Adam and Eve were created equally, Adam was not superior in being and value to Eve. But the authority was given to Adam even before the Fall over Eve, yet this authority was not because Adam was superior in being. Albert Barnes notes on this phrase that it meant "an equal, a companion, a sharer of his thoughts, his observations, his joys, his purposes, his enterprises.”[2] Matthew Henry's observation is well-known:

That the woman was made of a rib out of the side of Adam; not made out of his head to rule over him, nor out of his feet to be trampled upon by him, but out of his side to be equal with him, under his arm to be protected, and near his heart to be beloved. Adam lost a rib, and without any diminution to his strength or comeliness (for, doubtless, the flesh was closed without a scar); but in lieu thereof he had a help meet for him, which abundantly made up his loss: what God takes away from his people he will, one way or other, restore with advantage.[3]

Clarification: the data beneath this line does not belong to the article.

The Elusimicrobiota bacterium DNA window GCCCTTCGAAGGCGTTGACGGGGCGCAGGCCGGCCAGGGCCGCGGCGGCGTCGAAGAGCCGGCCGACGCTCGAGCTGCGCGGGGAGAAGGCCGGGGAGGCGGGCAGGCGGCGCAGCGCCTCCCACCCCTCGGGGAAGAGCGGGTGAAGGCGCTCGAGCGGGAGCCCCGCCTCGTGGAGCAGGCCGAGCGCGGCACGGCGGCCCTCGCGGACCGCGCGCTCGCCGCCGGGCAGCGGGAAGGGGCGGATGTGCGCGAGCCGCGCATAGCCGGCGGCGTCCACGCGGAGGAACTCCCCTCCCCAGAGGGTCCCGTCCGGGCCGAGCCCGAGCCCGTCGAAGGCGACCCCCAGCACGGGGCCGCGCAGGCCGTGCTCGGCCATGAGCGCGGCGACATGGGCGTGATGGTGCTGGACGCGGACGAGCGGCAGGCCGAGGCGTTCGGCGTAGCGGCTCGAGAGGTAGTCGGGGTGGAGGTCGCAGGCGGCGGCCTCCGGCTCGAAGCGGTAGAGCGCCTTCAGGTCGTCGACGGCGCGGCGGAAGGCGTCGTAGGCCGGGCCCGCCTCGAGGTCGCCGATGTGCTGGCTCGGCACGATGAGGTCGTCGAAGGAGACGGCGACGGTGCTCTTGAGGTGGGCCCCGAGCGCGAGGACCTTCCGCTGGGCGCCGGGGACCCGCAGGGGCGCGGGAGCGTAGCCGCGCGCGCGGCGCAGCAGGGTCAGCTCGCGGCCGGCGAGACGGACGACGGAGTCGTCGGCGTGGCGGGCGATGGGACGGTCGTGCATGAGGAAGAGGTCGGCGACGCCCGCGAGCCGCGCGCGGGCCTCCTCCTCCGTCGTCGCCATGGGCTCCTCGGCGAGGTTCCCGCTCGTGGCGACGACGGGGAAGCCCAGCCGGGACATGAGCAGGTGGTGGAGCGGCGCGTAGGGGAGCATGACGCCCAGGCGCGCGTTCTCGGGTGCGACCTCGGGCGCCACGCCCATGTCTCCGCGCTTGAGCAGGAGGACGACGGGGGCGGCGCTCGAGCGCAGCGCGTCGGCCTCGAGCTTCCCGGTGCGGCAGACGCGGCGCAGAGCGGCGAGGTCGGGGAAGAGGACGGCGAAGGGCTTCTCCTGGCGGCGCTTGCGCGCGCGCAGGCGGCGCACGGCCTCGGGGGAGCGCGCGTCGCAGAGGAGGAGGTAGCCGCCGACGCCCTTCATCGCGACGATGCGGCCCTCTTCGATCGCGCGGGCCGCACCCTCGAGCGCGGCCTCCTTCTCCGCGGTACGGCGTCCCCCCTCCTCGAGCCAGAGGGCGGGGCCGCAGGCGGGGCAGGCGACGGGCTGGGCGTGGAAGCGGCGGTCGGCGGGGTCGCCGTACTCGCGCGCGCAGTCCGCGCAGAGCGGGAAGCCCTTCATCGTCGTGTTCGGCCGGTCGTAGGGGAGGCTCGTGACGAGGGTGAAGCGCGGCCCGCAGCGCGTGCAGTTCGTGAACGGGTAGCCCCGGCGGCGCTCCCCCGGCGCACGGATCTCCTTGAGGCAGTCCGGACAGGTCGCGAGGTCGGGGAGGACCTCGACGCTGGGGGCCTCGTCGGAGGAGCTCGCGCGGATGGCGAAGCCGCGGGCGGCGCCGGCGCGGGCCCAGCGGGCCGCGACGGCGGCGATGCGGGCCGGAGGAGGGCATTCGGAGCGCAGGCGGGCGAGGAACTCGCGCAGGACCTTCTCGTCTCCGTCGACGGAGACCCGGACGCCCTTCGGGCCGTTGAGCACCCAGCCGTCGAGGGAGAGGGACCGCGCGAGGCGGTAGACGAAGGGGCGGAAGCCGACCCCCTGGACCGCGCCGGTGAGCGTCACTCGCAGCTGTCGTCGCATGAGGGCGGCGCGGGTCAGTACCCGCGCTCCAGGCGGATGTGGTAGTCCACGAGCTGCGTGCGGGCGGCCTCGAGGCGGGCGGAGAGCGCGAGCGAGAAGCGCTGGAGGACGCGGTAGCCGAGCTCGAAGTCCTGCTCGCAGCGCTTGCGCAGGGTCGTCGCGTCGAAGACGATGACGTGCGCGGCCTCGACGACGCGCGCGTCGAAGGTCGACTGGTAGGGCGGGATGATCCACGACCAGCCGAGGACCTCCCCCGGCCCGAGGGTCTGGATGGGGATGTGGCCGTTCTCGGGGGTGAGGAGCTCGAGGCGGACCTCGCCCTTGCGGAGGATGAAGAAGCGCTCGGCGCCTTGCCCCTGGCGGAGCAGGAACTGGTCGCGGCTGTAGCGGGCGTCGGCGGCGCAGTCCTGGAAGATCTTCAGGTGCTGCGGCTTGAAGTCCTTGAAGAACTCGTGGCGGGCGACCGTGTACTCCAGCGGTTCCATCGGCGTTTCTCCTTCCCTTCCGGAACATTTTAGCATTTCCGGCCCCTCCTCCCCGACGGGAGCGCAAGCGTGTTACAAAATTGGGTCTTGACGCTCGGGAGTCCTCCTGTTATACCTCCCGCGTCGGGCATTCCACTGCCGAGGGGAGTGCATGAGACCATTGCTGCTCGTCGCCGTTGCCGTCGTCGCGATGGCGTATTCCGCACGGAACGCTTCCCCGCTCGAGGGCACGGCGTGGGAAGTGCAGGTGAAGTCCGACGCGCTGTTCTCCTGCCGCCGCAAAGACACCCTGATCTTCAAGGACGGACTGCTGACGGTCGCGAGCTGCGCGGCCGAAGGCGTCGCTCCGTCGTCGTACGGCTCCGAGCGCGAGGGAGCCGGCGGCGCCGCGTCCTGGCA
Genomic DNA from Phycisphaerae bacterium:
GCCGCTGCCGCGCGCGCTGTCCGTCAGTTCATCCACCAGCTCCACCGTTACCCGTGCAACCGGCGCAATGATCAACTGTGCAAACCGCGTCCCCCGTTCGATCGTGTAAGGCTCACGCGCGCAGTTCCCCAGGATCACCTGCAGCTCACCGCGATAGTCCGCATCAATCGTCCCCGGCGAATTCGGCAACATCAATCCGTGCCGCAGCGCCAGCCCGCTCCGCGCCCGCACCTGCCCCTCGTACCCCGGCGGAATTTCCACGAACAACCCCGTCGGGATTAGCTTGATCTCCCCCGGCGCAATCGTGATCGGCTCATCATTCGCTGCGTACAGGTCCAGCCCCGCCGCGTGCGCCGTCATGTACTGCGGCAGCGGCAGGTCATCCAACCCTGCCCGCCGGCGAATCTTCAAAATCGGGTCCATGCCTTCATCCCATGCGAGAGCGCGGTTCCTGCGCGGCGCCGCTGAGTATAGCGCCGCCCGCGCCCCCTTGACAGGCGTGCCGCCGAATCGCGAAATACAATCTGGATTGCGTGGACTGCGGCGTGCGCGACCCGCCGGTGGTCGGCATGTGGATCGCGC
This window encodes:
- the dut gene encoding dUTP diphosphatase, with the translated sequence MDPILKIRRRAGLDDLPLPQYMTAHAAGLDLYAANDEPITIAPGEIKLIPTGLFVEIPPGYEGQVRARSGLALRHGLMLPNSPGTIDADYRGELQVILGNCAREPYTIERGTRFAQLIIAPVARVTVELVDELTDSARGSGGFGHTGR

This Hebrew word in vv. 18, 20 means “'as over against,' 'according to his front presence' - i:e., corresponding to, his counterpart-one like himself in form and ...


1689 Baptist Confession Chapter 31: Of the State of Man after Death and Of the Resurrection of the Dead - Commentary

...e 1Tim. 6:17, 19 As for the rich in this present age… treasure for themselves as a good foundation for the future… Titus 2:12 training us to renounce ungodliness and worldly passions, and to live self-controlled, upright, and godly lives in the present age  

From the above passages we may say that the present age is said to be an age in which:

These passages describe qualities or characteristics of the Present Age which are temporal in nature. This Present Age is explicitly defined as “evil” (Gal. 1:4), this means that evil will remain the characteristic and quality of this age until it is over. On the other hand, we have the Age to Come. The Age to Come is an age in which: